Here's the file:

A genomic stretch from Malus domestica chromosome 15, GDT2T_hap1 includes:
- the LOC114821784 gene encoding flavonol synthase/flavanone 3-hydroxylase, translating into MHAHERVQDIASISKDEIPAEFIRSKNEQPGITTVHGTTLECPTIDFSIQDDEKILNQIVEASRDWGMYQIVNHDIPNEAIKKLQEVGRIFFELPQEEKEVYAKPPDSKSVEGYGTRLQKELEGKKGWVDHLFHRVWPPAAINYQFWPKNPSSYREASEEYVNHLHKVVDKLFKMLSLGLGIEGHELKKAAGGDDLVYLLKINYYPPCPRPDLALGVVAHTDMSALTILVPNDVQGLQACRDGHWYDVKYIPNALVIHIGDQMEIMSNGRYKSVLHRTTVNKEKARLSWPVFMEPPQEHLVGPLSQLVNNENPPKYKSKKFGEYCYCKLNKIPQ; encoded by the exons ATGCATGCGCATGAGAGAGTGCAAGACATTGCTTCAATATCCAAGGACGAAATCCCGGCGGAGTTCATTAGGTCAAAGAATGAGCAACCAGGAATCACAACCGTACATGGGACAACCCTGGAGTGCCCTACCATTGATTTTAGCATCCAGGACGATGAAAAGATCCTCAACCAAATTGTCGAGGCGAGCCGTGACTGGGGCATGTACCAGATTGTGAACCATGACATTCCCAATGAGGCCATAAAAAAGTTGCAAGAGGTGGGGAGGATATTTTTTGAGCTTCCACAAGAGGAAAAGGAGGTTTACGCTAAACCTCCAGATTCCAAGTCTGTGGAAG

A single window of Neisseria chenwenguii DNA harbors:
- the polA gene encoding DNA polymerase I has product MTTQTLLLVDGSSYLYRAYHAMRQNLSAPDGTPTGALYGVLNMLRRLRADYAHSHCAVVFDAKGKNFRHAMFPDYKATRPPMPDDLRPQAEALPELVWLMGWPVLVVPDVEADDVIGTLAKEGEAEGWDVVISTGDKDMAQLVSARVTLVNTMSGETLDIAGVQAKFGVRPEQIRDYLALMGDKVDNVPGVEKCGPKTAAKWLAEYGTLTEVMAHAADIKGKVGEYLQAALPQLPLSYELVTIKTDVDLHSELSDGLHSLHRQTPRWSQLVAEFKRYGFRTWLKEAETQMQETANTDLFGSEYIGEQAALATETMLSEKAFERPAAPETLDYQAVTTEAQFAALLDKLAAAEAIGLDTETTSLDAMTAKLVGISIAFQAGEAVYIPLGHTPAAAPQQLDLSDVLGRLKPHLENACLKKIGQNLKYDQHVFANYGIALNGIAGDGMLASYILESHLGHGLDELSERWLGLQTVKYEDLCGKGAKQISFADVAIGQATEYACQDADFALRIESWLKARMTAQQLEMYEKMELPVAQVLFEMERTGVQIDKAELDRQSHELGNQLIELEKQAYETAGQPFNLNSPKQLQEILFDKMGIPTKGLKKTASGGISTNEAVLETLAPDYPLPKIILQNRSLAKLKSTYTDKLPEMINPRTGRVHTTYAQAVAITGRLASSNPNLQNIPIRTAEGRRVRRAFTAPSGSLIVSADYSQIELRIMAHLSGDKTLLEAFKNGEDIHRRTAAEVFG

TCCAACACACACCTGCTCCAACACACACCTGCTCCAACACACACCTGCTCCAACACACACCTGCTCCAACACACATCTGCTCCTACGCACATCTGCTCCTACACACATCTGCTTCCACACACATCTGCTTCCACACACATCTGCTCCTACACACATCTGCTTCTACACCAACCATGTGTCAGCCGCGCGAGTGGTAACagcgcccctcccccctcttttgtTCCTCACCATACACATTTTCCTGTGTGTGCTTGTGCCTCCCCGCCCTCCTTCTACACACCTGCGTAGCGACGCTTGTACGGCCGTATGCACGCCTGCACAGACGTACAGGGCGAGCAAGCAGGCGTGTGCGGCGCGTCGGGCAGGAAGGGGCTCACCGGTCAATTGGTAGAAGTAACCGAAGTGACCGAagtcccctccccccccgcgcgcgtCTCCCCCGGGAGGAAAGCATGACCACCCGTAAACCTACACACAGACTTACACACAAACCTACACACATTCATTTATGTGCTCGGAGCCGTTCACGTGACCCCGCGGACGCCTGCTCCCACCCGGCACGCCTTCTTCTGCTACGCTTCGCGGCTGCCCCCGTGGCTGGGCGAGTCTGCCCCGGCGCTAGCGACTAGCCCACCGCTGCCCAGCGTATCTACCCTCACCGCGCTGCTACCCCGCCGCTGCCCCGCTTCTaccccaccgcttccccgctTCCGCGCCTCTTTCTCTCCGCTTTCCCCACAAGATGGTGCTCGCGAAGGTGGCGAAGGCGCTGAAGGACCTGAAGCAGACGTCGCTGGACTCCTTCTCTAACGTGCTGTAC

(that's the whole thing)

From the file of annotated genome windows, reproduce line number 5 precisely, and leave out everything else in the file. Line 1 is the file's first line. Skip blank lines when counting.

TCCAACACACACCTGCTCCAACACACACCTGCTCCAACACACACCTGCTCCAACACACACCTGCTCCAACACACATCTGCTCCTACGCACATCTGCTCCTACACACATCTGCTTCCACACACATCTGCTTCCACACACATCTGCTCCTACACACATCTGCTTCTACACCAACCATGTGTCAGCCGCGCGAGTGGTAACagcgcccctcccccctcttttgtTCCTCACCATACACATTTTCCTGTGTGTGCTTGTGCCTCCCCGCCCTCCTTCTACACACCTGCGTAGCGACGCTTGTACGGCCGTATGCACGCCTGCACAGACGTACAGGGCGAGCAAGCAGGCGTGTGCGGCGCGTCGGGCAGGAAGGGGCTCACCGGTCAATTGGTAGAAGTAACCGAAGTGACCGAagtcccctccccccccgcgcgcgtCTCCCCCGGGAGGAAAGCATGACCACCCGTAAACCTACACACAGACTTACACACAAACCTACACACATTCATTTATGTGCTCGGAGCCGTTCACGTGACCCCGCGGACGCCTGCTCCCACCCGGCACGCCTTCTTCTGCTACGCTTCGCGGCTGCCCCCGTGGCTGGGCGAGTCTGCCCCGGCGCTAGCGACTAGCCCACCGCTGCCCAGCGTATCTACCCTCACCGCGCTGCTACCCCGCCGCTGCCCCGCTTCTaccccaccgcttccccgctTCCGCGCCTCTTTCTCTCCGCTTTCCCCACAAGATGGTGCTCGCGAAGGTGGCGAAGGCGCTGAAGGACCTGAAGCAGACGTCGCTGGACTCCTTCTCTAACGTGCTGTAC